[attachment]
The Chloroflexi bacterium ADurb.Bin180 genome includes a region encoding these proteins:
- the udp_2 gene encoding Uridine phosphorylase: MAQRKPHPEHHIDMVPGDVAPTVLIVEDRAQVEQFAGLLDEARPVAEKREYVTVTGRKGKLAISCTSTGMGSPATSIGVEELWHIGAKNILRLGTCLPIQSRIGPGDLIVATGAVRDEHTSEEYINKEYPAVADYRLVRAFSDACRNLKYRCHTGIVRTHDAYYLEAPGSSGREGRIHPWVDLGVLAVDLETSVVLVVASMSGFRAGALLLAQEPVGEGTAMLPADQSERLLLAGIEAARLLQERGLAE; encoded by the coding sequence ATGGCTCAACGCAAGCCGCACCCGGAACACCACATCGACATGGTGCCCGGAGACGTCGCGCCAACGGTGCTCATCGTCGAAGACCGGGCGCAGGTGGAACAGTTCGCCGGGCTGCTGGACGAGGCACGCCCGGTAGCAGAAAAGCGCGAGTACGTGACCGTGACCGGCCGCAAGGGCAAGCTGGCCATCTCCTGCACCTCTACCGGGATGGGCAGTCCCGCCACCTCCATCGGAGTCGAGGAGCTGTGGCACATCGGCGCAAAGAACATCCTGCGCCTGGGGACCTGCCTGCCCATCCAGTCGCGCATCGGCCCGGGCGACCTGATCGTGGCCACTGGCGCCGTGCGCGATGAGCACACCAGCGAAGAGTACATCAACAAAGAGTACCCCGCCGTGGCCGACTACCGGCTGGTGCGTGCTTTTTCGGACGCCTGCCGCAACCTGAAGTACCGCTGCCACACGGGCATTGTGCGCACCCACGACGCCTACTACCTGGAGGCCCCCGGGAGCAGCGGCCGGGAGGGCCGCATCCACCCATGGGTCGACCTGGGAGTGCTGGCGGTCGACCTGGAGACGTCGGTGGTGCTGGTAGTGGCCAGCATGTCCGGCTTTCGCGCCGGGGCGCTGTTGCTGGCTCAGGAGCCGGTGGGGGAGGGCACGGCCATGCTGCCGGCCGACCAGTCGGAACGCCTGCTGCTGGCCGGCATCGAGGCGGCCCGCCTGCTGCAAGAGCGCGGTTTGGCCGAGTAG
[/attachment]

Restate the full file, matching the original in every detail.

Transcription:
The Chloroflexi bacterium ADurb.Bin180 genome includes a region encoding these proteins:
- the udp_2 gene encoding Uridine phosphorylase: MAQRKPHPEHHIDMVPGDVAPTVLIVEDRAQVEQFAGLLDEARPVAEKREYVTVTGRKGKLAISCTSTGMGSPATSIGVEELWHIGAKNILRLGTCLPIQSRIGPGDLIVATGAVRDEHTSEEYINKEYPAVADYRLVRAFSDACRNLKYRCHTGIVRTHDAYYLEAPGSSGREGRIHPWVDLGVLAVDLETSVVLVVASMSGFRAGALLLAQEPVGEGTAMLPADQSERLLLAGIEAARLLQERGLAE; encoded by the coding sequence ATGGCTCAACGCAAGCCGCACCCGGAACACCACATCGACATGGTGCCCGGAGACGTCGCGCCAACGGTGCTCATCGTCGAAGACCGGGCGCAGGTGGAACAGTTCGCCGGGCTGCTGGACGAGGCACGCCCGGTAGCAGAAAAGCGCGAGTACGTGACCGTGACCGGCCGCAAGGGCAAGCTGGCCATCTCCTGCACCTCTACCGGGATGGGCAGTCCCGCCACCTCCATCGGAGTCGAGGAGCTGTGGCACATCGGCGCAAAGAACATCCTGCGCCTGGGGACCTGCCTGCCCATCCAGTCGCGCATCGGCCCGGGCGACCTGATCGTGGCCACTGGCGCCGTGCGCGATGAGCACACCAGCGAAGAGTACATCAACAAAGAGTACCCCGCCGTGGCCGACTACCGGCTGGTGCGTGCTTTTTCGGACGCCTGCCGCAACCTGAAGTACCGCTGCCACACGGGCATTGTGCGCACCCACGACGCCTACTACCTGGAGGCCCCCGGGAGCAGCGGCCGGGAGGGCCGCATCCACCCATGGGTCGACCTGGGAGTGCTGGCGGTCGACCTGGAGACGTCGGTGGTGCTGGTAGTGGCCAGCATGTCCGGCTTTCGCGCCGGGGCGCTGTTGCTGGCTCAGGAGCCGGTGGGGGAGGGCACGGCCATGCTGCCGGCCGACCAGTCGGAACGCCTGCTGCTGGCCGGCATCGAGGCGGCCCGCCTGCTGCAAGAGCGCGGTTTGGCCGAGTAG